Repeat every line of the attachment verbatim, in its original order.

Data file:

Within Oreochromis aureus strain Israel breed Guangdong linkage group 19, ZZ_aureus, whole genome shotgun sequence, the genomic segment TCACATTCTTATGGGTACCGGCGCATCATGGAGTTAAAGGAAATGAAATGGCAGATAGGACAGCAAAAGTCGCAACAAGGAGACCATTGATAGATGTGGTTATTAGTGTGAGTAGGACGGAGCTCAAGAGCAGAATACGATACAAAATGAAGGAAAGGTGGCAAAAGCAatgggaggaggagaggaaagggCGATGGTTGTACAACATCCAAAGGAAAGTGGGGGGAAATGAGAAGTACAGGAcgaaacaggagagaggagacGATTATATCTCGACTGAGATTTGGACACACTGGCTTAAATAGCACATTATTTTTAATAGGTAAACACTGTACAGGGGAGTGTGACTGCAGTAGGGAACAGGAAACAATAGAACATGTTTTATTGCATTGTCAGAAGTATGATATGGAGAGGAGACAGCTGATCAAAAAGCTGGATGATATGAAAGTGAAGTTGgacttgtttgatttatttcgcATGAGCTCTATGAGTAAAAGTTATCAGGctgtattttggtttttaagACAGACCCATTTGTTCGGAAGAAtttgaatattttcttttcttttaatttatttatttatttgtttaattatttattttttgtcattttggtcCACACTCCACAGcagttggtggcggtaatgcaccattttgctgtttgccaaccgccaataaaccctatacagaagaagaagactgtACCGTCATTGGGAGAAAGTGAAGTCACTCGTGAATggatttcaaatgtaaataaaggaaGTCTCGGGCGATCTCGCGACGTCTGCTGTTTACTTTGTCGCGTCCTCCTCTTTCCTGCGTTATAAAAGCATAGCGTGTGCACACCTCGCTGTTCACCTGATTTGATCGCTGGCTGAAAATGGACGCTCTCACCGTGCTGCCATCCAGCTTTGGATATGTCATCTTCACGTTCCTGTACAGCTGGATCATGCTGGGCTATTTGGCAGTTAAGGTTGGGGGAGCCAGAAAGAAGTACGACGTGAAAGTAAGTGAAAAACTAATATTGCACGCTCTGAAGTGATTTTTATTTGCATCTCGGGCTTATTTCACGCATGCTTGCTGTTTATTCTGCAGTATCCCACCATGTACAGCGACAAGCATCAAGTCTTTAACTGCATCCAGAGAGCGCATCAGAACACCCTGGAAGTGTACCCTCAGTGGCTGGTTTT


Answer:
Within Oreochromis aureus strain Israel breed Guangdong linkage group 19, ZZ_aureus, whole genome shotgun sequence, the genomic segment TCACATTCTTATGGGTACCGGCGCATCATGGAGTTAAAGGAAATGAAATGGCAGATAGGACAGCAAAAGTCGCAACAAGGAGACCATTGATAGATGTGGTTATTAGTGTGAGTAGGACGGAGCTCAAGAGCAGAATACGATACAAAATGAAGGAAAGGTGGCAAAAGCAatgggaggaggagaggaaagggCGATGGTTGTACAACATCCAAAGGAAAGTGGGGGGAAATGAGAAGTACAGGAcgaaacaggagagaggagacGATTATATCTCGACTGAGATTTGGACACACTGGCTTAAATAGCACATTATTTTTAATAGGTAAACACTGTACAGGGGAGTGTGACTGCAGTAGGGAACAGGAAACAATAGAACATGTTTTATTGCATTGTCAGAAGTATGATATGGAGAGGAGACAGCTGATCAAAAAGCTGGATGATATGAAAGTGAAGTTGgacttgtttgatttatttcgcATGAGCTCTATGAGTAAAAGTTATCAGGctgtattttggtttttaagACAGACCCATTTGTTCGGAAGAAtttgaatattttcttttcttttaatttatttatttatttgtttaattatttattttttgtcattttggtcCACACTCCACAGcagttggtggcggtaatgcaccattttgctgtttgccaaccgccaataaaccctatacagaagaagaagactgtACCGTCATTGGGAGAAAGTGAAGTCACTCGTGAATggatttcaaatgtaaataaaggaaGTCTCGGGCGATCTCGCGACGTCTGCTGTTTACTTTGTCGCGTCCTCCTCTTTCCTGCGTTATAAAAGCATAGCGTGTGCACACCTCGCTGTTCACCTGATTTGATCGCTGGCTGAAAATGGACGCTCTCACCGTGCTGCCATCCAGCTTTGGATATGTCATCTTCACGTTCCTGTACAGCTGGATCATGCTGGGCTATTTGGCAGTTAAGGTTGGGGGAGCCAGAAAGAAGTACGACGTGAAAGTAAGTGAAAAACTAATATTGCACGCTCTGAAGTGATTTTTATTTGCATCTCGGGCTTATTTCACGCATGCTTGCTGTTTATTCTGCAGTATCCCACCATGTACAGCGACAAGCATCAAGTCTTTAACTGCATCCAGAGAGCGCATCAGAACACCCTGGAAGTGTACCCTCAGTGGCTGGTTTT